Among the many worries for people taking recent in-person bar exams during the COVID-19 pandemic, some were logistical: How could they maintain social distancing during the test? Would public restrooms be germ magnets? Could they safely eat with others?
Hotel rooms could be the answer to those concerns. Texas, which traditionally holds the state bar exam at large convention centers, recently administered its two-day in-person bar exam at Hilton hotels around the state. Each candidate took the test in his or her own room with their doors open while proctors patrolled the floors, offering technical assistance and watching for any testing irregularities.
“You are literally sitting in a hotel room 1 foot away from a bed. That was a really strange feeling,” says Eric Rodriguez, a 2020 University of Texas at Austin School of Law graduate who took the exam at the downtown Hilton Austin. The exam, administered Sept. 9 and Sept. 10, was also offered in Houston, Dallas and Lubbock.
The Texas Supreme Court cancelled its July in-person bar exam on July 3, and directed that the state administer an exam in September as well as an October online exam, which will be based on National Conference of Bar Examiner materials. No other jurisdiction has administered a bar exam in hotel rooms, says Susan Henricks, executive director of the Texas Board of Law Examiners.
Each test proctor was assigned up to 12 test-takers, who were instructed to put their personal belongings in the room closet, along with hotel items such as towels, water glasses, soap and Bibles. Proctors used zip ties or tape to seal closets before the test started.
During the exam, test-takers could have a hand towel, a bar of soap and toilet paper. They also could have water, hand sanitizer and disinfectant spray. Masks were optional unless a proctor was in the room.
However, there were some complaints about proctors at the Hilton Americas-Houston not wearing masks during testing.
“The first day when my proctor checked my room, her nose was uncovered,” Anastasia Bolshakov, a 2020 University of Houston Law Center graduate, told the ABA Journal.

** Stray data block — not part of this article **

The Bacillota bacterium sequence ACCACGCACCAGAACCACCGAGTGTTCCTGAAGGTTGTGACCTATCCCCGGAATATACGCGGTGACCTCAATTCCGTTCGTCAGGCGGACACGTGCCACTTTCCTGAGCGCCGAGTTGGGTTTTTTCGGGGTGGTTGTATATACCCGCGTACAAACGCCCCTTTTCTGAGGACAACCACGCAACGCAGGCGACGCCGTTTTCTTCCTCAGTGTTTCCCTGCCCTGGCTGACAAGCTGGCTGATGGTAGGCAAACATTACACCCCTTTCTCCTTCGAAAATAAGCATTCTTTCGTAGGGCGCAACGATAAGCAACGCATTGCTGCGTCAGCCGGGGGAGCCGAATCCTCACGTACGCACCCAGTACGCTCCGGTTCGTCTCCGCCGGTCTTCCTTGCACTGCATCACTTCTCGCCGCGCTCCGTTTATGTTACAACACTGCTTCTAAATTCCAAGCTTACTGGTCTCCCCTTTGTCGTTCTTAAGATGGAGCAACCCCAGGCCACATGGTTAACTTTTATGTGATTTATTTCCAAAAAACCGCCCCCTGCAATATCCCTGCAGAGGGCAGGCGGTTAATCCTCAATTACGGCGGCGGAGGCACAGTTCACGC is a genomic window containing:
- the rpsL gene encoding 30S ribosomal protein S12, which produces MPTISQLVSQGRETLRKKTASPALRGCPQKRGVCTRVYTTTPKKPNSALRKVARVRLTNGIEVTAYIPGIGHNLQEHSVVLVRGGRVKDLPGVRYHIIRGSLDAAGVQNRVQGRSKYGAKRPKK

“The second day, I stood as far away as I could while my room was checked because my proctor’s nose and mouth were uncovered,” Bolshakov adds. According to her, the woman took off her mask when she was in the hall passing out test materials.
There was a “weird power dynamic,” Bolshakov explains, “so I felt uncomfortable asking the proctor to observe proper mask etiquette.”
Bolshakov also says many people spent their free time hanging out at the hotel bar and swimming pool, without masks.
At other locations, some test-takers reported sound issues.
“The first day of the exam, I laughed because they used whistles. It was a very weak whistle,” says Rachel Crooks, who took the test in Austin. The 2020 graduate of the University of Texas at Austin School of Law says some people also didn’t hear verbal start times given by proctors.
Meanwhile, at the Dallas Hilton Anatole, test-takers heard stop and start commands from different floors that didn’t apply to them, which was confusing, says Steve Gaylord, a 2020 Texas A&M University School of Law graduate.
September candidates on the cusp of not passing the exam should be admitted anyway, considering the stop and start time issues, according to him.
“If we hadn’t gotten all those commands for other floors that didn’t apply to us, I would have given them a B+ on this thing,” says Gaylord, who started law school following three decades of working for IBM in technical sales and project management.
“The idea of a hotel room is a good idea. They did pretty well, considering it was their first time. Hopefully, it will be better if they do it again,” he adds.
If they really need to, the state will do another hotel bar exam, but the first one required much more work than the traditional in-person exam, Henricks says.
She’s unaware of any COVID-19 infections from July in-person exams in other jurisdictions.
“Honestly, I think we could have done it in the convention halls, with space, social distancing and masks. This has been the year of guessing games,” she says.